Speakeasy to Snack: Brief History of the Sandwich

It’s late at night. You’re hungry.

But you know what to do. There’s only one choice.

For there’s nothing in the cupboards save some bread and an assortment of leftover junk food, undeserving of the label ‘ingredients’. You lay out two slices of bread and load them up with the spare offcuts lingering in your lonely refrigerator; some furry feta, a crusty quarter of onion and one sad, final slice of salami. Yes. That’s right. You just made yourself a sandwich.

It hurts to admit that this incarnation of the beloved staple is so present in the millennial diet. Ah but how noble the simple sarnie can be! Think of the creation which took centre-stage in your school lunch-boxes! Think of the pompous sandwich that lives in the picnic hamper, or the pale, petit cucumber sandwich of afternoon teas, or even of the comforting no-nonsense of the Boots Meal Deal sandwich! How many forms this foodstuff takes! And so, in a bid to return some face to our beloved sandwich, to bestow the proper respects to this all-time favourite, we decided to trace its roots.

Think of the pompous sandwich that lives in the picnic hamper!

Before the sandwich was officially called “the sandwich” there existed thousands of years of sandwich-esque meals that involved the usage of bread in similar but not quite completely sandwich-y ways. The ancient Jewish rabbi, Hillel the Elder, was said to have taken a slice of lamb with bitter herbs and squished it between two pieces of unleavened bread (matzah). It would take humanity another thousand years until they got this close to making the sandwich as we know it, the kind with fluffy, delicious and, most importantly, leavened bread. In the meantime, circa Medieval Europe, people were using bread as an edible plate which they put the rest of their meal on. They called this a ‘trencher’. The poor would typically eat the trencher at the end of the meal, while nobles usually gave the trencher to their servants. Back in Medieval times that’s how you displayed your wealth and status; Eat my dirty plate, peasant! On the upside, I guess no one had to wash up…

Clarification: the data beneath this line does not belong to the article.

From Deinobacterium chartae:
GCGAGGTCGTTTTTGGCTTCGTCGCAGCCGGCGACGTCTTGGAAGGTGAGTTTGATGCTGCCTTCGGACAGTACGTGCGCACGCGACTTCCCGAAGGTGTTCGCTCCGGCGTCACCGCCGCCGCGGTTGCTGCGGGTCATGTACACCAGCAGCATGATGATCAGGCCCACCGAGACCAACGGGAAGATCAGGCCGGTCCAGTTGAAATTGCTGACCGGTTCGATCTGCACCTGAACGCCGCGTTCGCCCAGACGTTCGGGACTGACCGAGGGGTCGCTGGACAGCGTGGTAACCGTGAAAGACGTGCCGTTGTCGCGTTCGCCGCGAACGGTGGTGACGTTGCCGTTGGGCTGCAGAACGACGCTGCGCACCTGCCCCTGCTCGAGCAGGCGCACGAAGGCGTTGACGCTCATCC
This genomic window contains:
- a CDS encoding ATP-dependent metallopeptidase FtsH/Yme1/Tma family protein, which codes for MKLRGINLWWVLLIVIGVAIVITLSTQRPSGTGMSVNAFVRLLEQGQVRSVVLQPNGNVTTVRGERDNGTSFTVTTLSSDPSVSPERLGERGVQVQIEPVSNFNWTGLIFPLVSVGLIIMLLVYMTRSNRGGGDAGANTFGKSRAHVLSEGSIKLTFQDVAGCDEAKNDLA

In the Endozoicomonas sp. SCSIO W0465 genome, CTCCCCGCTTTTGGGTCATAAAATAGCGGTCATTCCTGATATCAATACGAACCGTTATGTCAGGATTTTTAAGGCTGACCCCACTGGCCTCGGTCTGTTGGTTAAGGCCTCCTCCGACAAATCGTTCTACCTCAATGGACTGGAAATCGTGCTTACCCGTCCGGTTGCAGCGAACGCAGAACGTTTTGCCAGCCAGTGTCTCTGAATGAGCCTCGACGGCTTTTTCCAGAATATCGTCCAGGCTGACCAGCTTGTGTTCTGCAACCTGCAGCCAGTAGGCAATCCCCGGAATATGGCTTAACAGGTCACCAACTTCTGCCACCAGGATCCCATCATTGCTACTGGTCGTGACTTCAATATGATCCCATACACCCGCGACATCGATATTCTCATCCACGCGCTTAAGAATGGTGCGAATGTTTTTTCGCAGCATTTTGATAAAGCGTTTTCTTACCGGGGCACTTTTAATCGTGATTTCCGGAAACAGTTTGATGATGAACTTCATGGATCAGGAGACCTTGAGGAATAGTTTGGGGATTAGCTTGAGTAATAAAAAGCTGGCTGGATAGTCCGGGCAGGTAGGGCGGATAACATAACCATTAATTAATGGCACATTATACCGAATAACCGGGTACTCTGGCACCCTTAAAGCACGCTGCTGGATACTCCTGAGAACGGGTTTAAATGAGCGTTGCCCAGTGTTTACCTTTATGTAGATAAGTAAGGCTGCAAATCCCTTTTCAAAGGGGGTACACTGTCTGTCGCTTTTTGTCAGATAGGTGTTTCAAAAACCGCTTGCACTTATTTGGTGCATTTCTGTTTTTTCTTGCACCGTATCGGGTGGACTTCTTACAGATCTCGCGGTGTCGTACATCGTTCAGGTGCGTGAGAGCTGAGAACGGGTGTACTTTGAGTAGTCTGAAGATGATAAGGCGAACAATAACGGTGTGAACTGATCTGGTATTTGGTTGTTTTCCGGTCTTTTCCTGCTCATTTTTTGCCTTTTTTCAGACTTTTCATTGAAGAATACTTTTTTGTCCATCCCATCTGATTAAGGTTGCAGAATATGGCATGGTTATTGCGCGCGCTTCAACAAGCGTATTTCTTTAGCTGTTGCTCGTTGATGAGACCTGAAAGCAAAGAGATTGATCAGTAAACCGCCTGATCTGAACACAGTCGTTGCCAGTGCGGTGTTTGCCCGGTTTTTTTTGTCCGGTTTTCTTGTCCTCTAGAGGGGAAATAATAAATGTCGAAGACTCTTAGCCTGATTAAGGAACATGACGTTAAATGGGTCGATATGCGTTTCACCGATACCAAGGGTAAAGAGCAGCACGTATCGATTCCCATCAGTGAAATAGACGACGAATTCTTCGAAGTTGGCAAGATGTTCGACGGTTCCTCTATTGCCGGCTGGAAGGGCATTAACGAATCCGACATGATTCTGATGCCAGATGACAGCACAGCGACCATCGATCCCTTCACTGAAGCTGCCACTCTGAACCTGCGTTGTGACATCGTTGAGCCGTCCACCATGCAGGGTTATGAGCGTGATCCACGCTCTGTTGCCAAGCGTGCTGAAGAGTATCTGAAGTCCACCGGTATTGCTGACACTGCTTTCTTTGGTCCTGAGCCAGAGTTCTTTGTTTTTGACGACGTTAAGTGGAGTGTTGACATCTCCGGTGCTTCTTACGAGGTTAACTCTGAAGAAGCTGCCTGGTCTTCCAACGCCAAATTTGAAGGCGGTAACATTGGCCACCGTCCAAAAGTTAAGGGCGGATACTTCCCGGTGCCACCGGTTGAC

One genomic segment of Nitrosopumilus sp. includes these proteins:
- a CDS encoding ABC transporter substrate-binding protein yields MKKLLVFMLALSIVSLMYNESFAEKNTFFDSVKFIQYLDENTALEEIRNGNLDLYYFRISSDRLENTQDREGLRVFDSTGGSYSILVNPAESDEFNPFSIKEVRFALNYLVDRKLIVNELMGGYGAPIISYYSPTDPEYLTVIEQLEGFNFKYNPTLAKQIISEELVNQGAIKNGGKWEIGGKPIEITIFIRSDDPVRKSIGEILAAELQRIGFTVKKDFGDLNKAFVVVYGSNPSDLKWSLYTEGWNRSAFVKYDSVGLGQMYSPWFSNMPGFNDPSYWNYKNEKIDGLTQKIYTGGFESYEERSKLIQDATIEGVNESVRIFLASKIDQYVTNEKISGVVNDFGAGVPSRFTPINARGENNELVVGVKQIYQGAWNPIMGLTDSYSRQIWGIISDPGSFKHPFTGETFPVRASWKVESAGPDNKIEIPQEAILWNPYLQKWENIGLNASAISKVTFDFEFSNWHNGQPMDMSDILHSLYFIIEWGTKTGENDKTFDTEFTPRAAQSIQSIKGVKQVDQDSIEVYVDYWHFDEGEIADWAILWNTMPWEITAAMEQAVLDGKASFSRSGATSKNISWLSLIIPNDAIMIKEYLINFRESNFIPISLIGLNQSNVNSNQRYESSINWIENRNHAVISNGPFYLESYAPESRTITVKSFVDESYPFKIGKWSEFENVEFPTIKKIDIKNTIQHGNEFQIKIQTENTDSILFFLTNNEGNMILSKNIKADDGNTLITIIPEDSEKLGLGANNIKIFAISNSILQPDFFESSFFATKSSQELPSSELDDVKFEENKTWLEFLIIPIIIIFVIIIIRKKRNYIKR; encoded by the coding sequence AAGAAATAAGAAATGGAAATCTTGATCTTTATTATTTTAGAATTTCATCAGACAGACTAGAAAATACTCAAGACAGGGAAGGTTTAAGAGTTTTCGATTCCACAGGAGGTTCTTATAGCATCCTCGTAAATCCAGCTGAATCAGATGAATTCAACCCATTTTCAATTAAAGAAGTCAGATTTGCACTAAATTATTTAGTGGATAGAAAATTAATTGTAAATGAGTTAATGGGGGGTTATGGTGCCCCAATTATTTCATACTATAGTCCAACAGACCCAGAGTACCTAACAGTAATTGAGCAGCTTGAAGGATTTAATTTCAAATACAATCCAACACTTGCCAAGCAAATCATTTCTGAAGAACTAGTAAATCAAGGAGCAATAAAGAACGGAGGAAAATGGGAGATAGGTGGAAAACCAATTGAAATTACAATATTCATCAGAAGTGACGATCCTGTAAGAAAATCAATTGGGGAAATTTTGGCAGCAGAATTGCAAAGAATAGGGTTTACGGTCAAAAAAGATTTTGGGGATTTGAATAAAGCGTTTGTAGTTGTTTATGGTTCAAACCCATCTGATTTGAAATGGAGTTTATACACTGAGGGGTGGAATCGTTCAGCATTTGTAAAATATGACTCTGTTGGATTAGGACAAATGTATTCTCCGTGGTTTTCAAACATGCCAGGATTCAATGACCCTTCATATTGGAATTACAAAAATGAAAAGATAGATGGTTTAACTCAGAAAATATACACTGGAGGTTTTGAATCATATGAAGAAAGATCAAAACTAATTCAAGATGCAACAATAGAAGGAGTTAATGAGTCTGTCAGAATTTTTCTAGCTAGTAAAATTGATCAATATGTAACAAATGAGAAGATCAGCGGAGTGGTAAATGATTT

Medieval-style 'Trencher' (copyright not owned by us)
Matzah bread

The sandwich as we know it – name and all – only emerged in the 18th century. The story of its invention goes like this: John Montagu, 4th Earl of Sandwich was a gambling addict and couldn’t get up from his poker game, so one day he ordered his valet to bring him some meat between two slices of bread. He could hold his food in one hand and keep playing his game with the other. Everyone in the room was like, “I’ll have what he’s having!” and next thing you know food squished between bread came to be called a sandwich. Interestingly, on that fateful day John Montagu also altered the course of the English language. Once the sandwich was invented, soon after, the verb “to sandwich” – i.e. put something between two other things – came into existence as well.